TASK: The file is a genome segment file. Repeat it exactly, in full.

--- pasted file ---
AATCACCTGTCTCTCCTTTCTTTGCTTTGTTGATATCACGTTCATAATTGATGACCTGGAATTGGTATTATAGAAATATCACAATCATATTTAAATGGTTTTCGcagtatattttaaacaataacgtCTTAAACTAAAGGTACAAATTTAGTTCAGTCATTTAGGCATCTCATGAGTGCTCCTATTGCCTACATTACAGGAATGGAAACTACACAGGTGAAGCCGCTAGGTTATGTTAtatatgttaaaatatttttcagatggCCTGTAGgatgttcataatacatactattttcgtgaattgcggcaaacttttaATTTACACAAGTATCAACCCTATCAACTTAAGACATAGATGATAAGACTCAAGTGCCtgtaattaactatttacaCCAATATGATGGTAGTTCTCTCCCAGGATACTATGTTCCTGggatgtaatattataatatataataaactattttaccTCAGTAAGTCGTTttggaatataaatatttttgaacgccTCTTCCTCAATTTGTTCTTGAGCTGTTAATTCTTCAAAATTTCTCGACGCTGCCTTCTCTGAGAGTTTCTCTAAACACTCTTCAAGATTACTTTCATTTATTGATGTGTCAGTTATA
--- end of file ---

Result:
AATCACCTGTCTCTCCTTTCTTTGCTTTGTTGATATCACGTTCATAATTGATGACCTGGAATTGGTATTATAGAAATATCACAATCATATTTAAATGGTTTTCGcagtatattttaaacaataacgtCTTAAACTAAAGGTACAAATTTAGTTCAGTCATTTAGGCATCTCATGAGTGCTCCTATTGCCTACATTACAGGAATGGAAACTACACAGGTGAAGCCGCTAGGTTATGTTAtatatgttaaaatatttttcagatggCCTGTAGgatgttcataatacatactattttcgtgaattgcggcaaacttttaATTTACACAAGTATCAACCCTATCAACTTAAGACATAGATGATAAGACTCAAGTGCCtgtaattaactatttacaCCAATATGATGGTAGTTCTCTCCCAGGATACTATGTTCCTGggatgtaatattataatatataataaactattttaccTCAGTAAGTCGTTttggaatataaatatttttgaacgccTCTTCCTCAATTTGTTCTTGAGCTGTTAATTCTTCAAAATTTCTCGACGCTGCCTTCTCTGAGAGTTTCTCTAAACACTCTTCAAGATTACTTTCATTTATTGATGTGTCAGTTATA